Have you ever noticed the silence that fills an elevator when more than one stranger boards together? A nervous tension is evident in the air, and it’s like a vow of silence would be breached if someone were to open his mouth for a simple, “hi”. Why is this? In most cases, if you pass someone on the street, a simple nod, or a “hey, what’s up?” is usually in order. So why does this not carry over into a crowded elevator? It is beyond me. It seems the strangers around you would rather not even look directly at you. Everyone plays the quiet game, and stands as still as possible, staring at his shoes. An occasional glance at the floor indicator is the only sign of life among these passengers.
I have to ride the elevators to the fifth floor every day on my way to my office. As a rule of good measure, I generally try to start up some weird ass off-the-wall conversation, just to break some ice, as well as to observe people’s reactions. You would be amazed at how shy these people are. They treat everything you say like a yes or no question. I have been known to bring up such conversations as “Did you hear about the bicyclist on the freeway this morning?” or “What ever happened to that baby that was trapped in the elevator last week?” It really doesn’t matter what I ask. I sometimes ask the same question for a week. And since I never forget a face, I can tell if I have used it on them before.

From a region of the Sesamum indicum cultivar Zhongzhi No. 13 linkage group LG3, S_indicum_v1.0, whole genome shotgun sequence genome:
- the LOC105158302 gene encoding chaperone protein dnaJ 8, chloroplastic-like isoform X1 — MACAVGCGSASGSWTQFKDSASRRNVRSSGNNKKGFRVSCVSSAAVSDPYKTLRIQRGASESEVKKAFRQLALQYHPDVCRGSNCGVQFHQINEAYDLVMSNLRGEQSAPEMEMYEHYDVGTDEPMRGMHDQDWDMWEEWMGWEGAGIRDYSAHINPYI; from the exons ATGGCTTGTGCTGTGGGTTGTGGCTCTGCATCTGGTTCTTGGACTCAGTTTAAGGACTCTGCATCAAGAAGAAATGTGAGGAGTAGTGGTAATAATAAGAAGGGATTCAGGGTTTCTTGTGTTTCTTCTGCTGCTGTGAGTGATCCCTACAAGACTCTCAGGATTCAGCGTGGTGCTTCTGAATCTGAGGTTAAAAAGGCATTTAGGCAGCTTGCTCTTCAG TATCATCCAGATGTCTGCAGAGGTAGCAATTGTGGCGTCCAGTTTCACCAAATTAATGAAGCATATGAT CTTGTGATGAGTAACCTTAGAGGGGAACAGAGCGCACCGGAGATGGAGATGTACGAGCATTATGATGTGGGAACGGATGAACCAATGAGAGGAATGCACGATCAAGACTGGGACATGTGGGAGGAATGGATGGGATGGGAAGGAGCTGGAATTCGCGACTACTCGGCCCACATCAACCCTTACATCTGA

I challenge you all as human beings with thumbs and the ability to reason, to talk to each other on the elevators. Next time you are riding the box to the twelfth floor, break that nervous ice that’s bound to cause the guy in the blue tie an ulcer. Ask him how his kids are. Ask him if he smells that. Ask the lady in the long dress with the soft suede purse if she has ever fallen down a well, or been trapped in this very elevator. Just communicate.
The world is dying, and so is our ‘good neighbor’ mentality. Where once there were open doors, there are now brick walls. Get on the elevators and bring your sledge hammers. Let’s break down these walls and bring friendliness back to life.